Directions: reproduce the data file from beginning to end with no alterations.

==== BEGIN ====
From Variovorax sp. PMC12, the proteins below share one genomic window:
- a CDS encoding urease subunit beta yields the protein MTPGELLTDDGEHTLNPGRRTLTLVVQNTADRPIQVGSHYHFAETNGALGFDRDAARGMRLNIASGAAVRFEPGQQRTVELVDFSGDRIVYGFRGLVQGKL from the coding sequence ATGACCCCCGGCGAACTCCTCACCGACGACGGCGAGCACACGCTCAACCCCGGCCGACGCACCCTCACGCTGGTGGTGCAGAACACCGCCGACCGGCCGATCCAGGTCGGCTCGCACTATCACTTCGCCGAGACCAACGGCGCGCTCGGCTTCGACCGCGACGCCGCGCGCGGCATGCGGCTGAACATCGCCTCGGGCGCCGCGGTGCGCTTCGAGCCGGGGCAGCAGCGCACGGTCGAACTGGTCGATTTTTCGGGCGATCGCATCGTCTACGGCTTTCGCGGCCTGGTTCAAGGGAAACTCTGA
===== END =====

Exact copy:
From Variovorax sp. PMC12, the proteins below share one genomic window:
- a CDS encoding urease subunit beta yields the protein MTPGELLTDDGEHTLNPGRRTLTLVVQNTADRPIQVGSHYHFAETNGALGFDRDAARGMRLNIASGAAVRFEPGQQRTVELVDFSGDRIVYGFRGLVQGKL from the coding sequence ATGACCCCCGGCGAACTCCTCACCGACGACGGCGAGCACACGCTCAACCCCGGCCGACGCACCCTCACGCTGGTGGTGCAGAACACCGCCGACCGGCCGATCCAGGTCGGCTCGCACTATCACTTCGCCGAGACCAACGGCGCGCTCGGCTTCGACCGCGACGCCGCGCGCGGCATGCGGCTGAACATCGCCTCGGGCGCCGCGGTGCGCTTCGAGCCGGGGCAGCAGCGCACGGTCGAACTGGTCGATTTTTCGGGCGATCGCATCGTCTACGGCTTTCGCGGCCTGGTTCAAGGGAAACTCTGA